Relative risks of chronic kidney disease for mortality and end-stage renal disease across races are similar

Chi Pang Wen, Kunihiro Matsushita, Josef Coresh, Kunitoshi Iseki, Muhammad Islam, Ronit Katz, William McClellan, Carmen A. Peralta, Hai Yan Wang, Dick De Zeeuw, Brad C. Astor, Ron T. Gansevoort, Andrew S. Levey, Adeera Levin, Jackson T. Wright, Lawrence Appel, Tom Greene, John Chalmers, Stephen MacMahon, Mark WoodwardHisatomi Arima, Hiroshi Yatsuya, Kentaro Yamashita, Hideaki Toyoshima, Koji Tamakoshi, Yingying Sang, Robert C. Atkins, Kevan R. Polkinghorne, Steven Chadban, Anoop Shankar, Ronald Klein, Barbara E.K. Klein, Kristine E. Lee, Fang Wang, Luxia Zhang, Li Zuo, Lisheng Liu, Ognjenka Djurdjev, Marcello Tonelli, Frank Sacks, Gary Curhan, Michael Shlipak, Linda Fried, Hiroyasu Iso, Akihiko Kitamura, Tetsuya Ohira, Kazumasa Yamagishi, Tazeen H. Jafar, Juanita Hatcher, Neil Poulter, Nish Chaturvedi, Martin J. Landray, Jonathan Emberson, Jonathan Townend, David C. Wheeler, Dietrich Rothenbacher, Hermann Brenner, Heiko Müller, Ben Schöttker, Caroline S. Fox, Shih Jen Hwang, James B. Meigs, Robert M. Perkins, Nick Fluck, Laura Clark, Gordon J. Prescott, Angharad Marks, Corri Black, Massimo Cirillo, Stein Hallan, Knut Aasard, Cecilia M. Øien, Marie Radtke, Fujiko Irie, Toshimi Sairenchi, David H. Smith, Jessica Weiss, Eric S. Johnson, Micah L. Thorp, Allan J. Collins, Joseph A. Vassalotti, Suying Li, Shu Cheng Chen, Brian J. Lee, Jack F. Wetzels, Peter J. Blankestijn, Arjan D. Van Zuilen, Mark Sarnak, Lesley Inker, Vandana Menon, Linda F. Fried, Holly Kramer, Ian De Boer, Florian Kronenberg, Barbara Kollerits, Eberhard Ritz, Paul Roderick, Dorothea Nitsch, Astrid Fletcher, Christopher Bulpitt, Areef Ishani, James Neaton, Marc Froissart, Benedicte Stengel, Marie Metzger, Jean Philippe Haymann, Pascal Houillier, Martin Flamant, Takayoshi Ohkubo, Hirohito Metoki, Masaaki Nakayama, Masahiro Kikuya, Yutaka Imai, Robert G. Nelson, William C. Knowler, Paul E. De Jong, Bakhtawar Khan Mahmoodi, Stephan J.L. Bakker, Simerjot Kaur Jassal, Elizabeth Barrett-Connor, Jaclyn Bergstrom, Hiddo J. Lambers Heerspink, Barry Brenner, David G. Warnock, Paul Muntner, Suzanne Judd, Sun Ha Jee, Heejin Kimm, Jaeseong Jo, Yejin Mok, Eunmi Choi, Peter Rossing, Hans Henrik Parving, Navdeep Tangri, David Naimark, Sung Feng Wen, Chwen Keng Tsao, Min Kuang Tsai, Shiuan Be Wu, Johan Ärnlöv, Lars Lannfelt, Anders Larsson, Henk J. Bilo, Hanneke Joosten, Nanne Kleefstra, Klaas H. Groenier, Iefke Drion, Brenda R. Hemmelgarn, Shoshana H. Ballew, Morgan Grams, Laura Camarata, Xuan Hui, Jennifer Seltzer, Heather Winegrad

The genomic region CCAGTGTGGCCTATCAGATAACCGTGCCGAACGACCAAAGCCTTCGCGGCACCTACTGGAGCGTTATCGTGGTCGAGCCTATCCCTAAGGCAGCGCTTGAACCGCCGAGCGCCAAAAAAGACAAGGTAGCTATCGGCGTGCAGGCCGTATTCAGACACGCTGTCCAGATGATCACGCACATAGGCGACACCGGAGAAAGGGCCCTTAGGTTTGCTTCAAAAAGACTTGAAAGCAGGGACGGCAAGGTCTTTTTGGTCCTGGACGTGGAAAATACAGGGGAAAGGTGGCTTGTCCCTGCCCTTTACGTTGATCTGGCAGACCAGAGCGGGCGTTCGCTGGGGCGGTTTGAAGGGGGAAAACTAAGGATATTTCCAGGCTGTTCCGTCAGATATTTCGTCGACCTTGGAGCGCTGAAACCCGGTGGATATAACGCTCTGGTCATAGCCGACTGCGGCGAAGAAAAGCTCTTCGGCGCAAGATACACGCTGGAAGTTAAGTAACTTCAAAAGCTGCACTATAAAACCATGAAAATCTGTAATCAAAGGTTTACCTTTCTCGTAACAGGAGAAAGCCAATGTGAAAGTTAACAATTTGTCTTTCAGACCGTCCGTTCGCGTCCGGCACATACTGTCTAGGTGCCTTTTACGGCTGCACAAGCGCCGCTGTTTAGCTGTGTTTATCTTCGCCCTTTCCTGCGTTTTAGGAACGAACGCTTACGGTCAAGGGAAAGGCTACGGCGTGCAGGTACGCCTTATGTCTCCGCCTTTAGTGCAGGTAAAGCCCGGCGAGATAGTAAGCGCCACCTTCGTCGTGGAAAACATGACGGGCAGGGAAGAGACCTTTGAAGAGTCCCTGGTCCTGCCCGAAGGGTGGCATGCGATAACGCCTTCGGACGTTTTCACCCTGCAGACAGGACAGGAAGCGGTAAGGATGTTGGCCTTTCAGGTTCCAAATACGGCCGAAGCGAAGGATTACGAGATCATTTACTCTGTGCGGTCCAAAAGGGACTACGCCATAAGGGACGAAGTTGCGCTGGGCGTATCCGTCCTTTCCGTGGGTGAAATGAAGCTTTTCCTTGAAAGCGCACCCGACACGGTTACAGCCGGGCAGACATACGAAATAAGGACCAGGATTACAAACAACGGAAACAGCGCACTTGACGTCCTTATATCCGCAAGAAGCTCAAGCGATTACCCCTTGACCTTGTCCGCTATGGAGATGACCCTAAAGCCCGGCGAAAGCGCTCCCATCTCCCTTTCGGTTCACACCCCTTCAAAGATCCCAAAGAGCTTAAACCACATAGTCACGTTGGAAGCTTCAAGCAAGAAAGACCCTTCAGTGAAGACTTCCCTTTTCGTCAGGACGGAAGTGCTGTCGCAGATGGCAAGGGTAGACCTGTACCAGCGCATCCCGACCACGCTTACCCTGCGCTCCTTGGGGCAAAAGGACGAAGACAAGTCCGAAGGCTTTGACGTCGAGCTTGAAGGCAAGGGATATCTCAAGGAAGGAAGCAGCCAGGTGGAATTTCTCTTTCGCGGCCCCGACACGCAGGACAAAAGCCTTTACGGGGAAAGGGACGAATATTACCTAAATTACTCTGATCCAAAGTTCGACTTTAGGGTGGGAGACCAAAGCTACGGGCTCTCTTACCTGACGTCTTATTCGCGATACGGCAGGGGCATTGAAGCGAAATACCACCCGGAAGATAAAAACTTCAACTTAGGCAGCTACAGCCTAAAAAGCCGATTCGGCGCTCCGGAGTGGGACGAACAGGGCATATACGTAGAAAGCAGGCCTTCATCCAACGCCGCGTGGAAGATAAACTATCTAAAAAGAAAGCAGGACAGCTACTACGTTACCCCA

Research output: Contribution to journalArticlepeer-review

73 Scopus citations


Some suggest race-specific cutpoints for kidney measures to define and stage chronic kidney disease (CKD), but evidence for race-specific clinical impact is limited. To address this issue, we compared hazard ratios of estimated glomerular filtration rates (eGFR) and albuminuria across races using meta-regression in 1.1 million adults (75% Asians, 21% Whites, and 4% Blacks) from 45 cohorts. Results came mainly from 25 general population cohorts comprising 0.9 million individuals. The associations of lower eGFR and higher albuminuria with mortality and end-stage renal disease (ESRD) were largely similar across races. For example, in Asians, Whites, and Blacks, the adjusted hazard ratios (95% confidence interval) for eGFR 45-59 versus 90-104 ml/min per 1.73 m 2 were 1.3 (1.2-1.3), 1.1 (1.0-1.2), and 1.3 (1.1-1.7) for all-cause mortality, 1.6 (1.5-1.7), 1.4 (1.2-1.7), and 1.4 (0.7-2.9) for cardiovascular mortality, and 27.6 (11.1-68.7), 11.2 (6.0-20.9), and 4.1 (2.2-7.5) for ESRD, respectively. The corresponding hazard ratios for urine albumin-to-creatinine ratio 30-299 mg/g or dipstick 1+ versus an albumin-to-creatinine ratio under 10 or dipstick negative were 1.6 (1.4-1.8), 1.7 (1.5-1.9), and 1.8 (1.7-2.1) for all-cause mortality, 1.7 (1.4-2.0), 1.8 (1.5-2.1), and 2.8 (2.2-3.6) for cardiovascular mortality, and 7.4 (2.0-27.6), 4.0 (2.8-5.9), and 5.6 (3.4-9.2) for ESRD, respectively. Thus, the relative mortality or ESRD risks of lower eGFR and higher albuminuria were largely similar among three major races, supporting similar clinical approach to CKD definition and staging, across races.

Original languageEnglish (US)
Pages (from-to)819-827
Number of pages9
JournalKidney international
Issue number4
StatePublished - Jan 1 2014

Bibliographical note

Funding Information:
The CKD-PC Data Coordinating Center is funded in part by a program grant from the US National Kidney Foundation (NKF funding sources include Abbott) and an investigator-initiated research grant from Amgen. A variety of sources have supported enrollment and data collection, including laboratory measurements and follow-up in the collaborating cohorts of the CKD-PC. These funding sources include government agencies such as national institutes of health and medical research councils, as well as foundations and industry sponsors listed in Supplementary Appendix 3 online. The funders had no role in the design, analysis, interpretation of this study, and did not contribute to the writing of this report and the decision to submit the article for publication. The sponsors had no role in the design and conduct of the study; in the collection, analysis, and interpretation of the data, or in the preparation, review, or approval of the manuscript. A variation of this analysis was presented at the American Society of Nephrology Kidney Week 2012 (San Diego, CA, 3 November 2012).


  • chronic kidney disease
  • end-stage renal disease
  • epidemiology and outcomes
  • ethnicity
  • mortality risk


Dive into the research topics of 'Relative risks of chronic kidney disease for mortality and end-stage renal disease across races are similar'. Together they form a unique fingerprint.

Cite this